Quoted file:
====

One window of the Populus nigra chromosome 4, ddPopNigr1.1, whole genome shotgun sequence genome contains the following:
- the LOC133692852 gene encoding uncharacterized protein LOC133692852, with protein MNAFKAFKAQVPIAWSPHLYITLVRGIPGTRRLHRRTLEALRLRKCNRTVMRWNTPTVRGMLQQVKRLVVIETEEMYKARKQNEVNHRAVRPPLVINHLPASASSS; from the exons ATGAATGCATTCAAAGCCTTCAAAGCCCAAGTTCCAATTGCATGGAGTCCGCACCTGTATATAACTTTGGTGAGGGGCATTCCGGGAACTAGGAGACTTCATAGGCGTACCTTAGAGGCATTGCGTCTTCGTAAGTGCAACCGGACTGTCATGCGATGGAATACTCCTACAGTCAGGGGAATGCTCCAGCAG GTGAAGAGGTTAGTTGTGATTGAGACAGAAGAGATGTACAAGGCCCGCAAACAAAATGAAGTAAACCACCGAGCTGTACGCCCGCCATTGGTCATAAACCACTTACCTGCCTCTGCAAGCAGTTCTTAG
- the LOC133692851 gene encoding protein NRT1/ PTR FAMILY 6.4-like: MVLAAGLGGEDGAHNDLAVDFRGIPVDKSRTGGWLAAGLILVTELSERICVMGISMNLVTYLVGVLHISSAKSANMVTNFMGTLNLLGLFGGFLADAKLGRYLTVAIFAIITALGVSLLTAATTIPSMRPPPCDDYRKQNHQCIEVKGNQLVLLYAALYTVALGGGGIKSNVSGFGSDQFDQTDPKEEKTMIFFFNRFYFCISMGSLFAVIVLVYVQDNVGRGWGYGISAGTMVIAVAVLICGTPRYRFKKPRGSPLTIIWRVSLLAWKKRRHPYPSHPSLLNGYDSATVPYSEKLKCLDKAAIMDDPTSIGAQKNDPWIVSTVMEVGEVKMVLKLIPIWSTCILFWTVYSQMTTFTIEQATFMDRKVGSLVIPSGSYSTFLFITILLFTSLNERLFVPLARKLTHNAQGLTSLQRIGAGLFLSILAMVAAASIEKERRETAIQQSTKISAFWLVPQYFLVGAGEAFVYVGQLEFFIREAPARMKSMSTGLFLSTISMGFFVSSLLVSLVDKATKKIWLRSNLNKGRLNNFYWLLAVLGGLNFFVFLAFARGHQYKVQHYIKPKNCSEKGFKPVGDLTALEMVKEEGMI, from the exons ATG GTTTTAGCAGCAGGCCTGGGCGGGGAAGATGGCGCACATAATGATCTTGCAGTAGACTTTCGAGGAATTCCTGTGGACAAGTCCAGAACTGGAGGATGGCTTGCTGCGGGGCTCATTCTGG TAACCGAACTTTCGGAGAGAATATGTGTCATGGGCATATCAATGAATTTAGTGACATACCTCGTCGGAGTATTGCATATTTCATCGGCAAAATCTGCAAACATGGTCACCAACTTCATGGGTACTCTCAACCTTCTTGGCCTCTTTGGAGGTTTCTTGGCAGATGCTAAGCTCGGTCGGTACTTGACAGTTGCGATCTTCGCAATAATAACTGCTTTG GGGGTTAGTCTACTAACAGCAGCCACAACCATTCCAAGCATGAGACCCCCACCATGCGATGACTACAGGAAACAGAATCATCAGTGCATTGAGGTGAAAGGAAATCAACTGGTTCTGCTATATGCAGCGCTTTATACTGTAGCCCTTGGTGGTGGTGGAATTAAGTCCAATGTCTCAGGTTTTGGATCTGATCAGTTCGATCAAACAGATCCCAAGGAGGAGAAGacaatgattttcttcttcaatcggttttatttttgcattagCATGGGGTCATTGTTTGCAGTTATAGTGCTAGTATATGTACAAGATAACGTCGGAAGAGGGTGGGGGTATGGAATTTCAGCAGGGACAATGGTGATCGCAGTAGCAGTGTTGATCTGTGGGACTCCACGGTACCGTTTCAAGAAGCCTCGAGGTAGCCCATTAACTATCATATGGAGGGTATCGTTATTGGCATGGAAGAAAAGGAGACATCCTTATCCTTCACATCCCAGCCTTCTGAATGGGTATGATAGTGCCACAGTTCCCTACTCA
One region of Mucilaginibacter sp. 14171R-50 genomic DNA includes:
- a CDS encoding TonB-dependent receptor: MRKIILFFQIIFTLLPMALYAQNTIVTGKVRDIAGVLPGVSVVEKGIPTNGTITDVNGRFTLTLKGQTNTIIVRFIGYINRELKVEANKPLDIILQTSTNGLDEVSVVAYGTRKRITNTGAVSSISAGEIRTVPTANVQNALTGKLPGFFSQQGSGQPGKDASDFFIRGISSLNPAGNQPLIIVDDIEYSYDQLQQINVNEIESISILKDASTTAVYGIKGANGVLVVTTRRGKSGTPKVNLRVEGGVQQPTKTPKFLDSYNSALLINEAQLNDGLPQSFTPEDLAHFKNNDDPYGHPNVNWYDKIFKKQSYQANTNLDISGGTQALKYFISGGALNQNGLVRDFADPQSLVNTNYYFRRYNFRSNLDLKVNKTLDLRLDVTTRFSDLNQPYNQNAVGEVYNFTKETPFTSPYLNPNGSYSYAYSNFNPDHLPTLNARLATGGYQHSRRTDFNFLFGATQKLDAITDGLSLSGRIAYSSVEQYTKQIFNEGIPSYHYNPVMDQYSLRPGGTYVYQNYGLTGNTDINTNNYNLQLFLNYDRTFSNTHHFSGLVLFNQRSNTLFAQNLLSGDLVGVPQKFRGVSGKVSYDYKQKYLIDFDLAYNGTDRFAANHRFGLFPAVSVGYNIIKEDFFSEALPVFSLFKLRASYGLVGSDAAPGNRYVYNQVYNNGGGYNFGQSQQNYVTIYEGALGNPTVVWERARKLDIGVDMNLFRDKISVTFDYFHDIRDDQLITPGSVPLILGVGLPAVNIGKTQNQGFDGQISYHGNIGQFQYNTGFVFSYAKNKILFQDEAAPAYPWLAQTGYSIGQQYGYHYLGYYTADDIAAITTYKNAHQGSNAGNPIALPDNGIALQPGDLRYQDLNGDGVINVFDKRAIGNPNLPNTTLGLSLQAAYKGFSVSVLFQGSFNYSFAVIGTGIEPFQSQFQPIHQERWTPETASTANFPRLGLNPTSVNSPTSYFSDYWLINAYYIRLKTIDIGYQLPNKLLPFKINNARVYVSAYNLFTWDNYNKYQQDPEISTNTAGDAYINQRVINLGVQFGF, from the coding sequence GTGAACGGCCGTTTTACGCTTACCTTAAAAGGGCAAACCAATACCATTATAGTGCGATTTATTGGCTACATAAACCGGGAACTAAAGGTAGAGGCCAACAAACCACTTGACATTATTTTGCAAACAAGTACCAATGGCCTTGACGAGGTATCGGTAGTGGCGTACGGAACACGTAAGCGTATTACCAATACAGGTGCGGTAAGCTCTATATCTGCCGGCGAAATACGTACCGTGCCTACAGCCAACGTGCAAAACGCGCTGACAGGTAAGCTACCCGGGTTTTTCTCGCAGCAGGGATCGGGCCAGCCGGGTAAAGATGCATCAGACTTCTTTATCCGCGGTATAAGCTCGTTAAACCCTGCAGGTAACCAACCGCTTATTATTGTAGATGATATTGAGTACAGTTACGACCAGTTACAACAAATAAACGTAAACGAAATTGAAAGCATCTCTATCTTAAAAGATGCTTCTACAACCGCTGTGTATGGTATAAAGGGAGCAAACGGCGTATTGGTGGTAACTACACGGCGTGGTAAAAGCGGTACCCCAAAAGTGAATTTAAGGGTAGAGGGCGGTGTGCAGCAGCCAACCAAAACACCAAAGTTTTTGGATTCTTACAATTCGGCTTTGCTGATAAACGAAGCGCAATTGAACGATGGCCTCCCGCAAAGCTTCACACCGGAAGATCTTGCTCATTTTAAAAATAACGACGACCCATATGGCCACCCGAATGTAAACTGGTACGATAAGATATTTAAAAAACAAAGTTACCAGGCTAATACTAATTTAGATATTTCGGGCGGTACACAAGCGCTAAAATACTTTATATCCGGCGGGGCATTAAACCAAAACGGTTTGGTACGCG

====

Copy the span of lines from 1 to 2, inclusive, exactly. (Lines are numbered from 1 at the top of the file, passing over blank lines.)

One window of the Populus nigra chromosome 4, ddPopNigr1.1, whole genome shotgun sequence genome contains the following:
- the LOC133692852 gene encoding uncharacterized protein LOC133692852, with protein MNAFKAFKAQVPIAWSPHLYITLVRGIPGTRRLHRRTLEALRLRKCNRTVMRWNTPTVRGMLQQVKRLVVIETEEMYKARKQNEVNHRAVRPPLVINHLPASASSS; from the exons ATGAATGCATTCAAAGCCTTCAAAGCCCAAGTTCCAATTGCATGGAGTCCGCACCTGTATATAACTTTGGTGAGGGGCATTCCGGGAACTAGGAGACTTCATAGGCGTACCTTAGAGGCATTGCGTCTTCGTAAGTGCAACCGGACTGTCATGCGATGGAATACTCCTACAGTCAGGGGAATGCTCCAGCAG GTGAAGAGGTTAGTTGTGATTGAGACAGAAGAGATGTACAAGGCCCGCAAACAAAATGAAGTAAACCACCGAGCTGTACGCCCGCCATTGGTCATAAACCACTTACCTGCCTCTGCAAGCAGTTCTTAG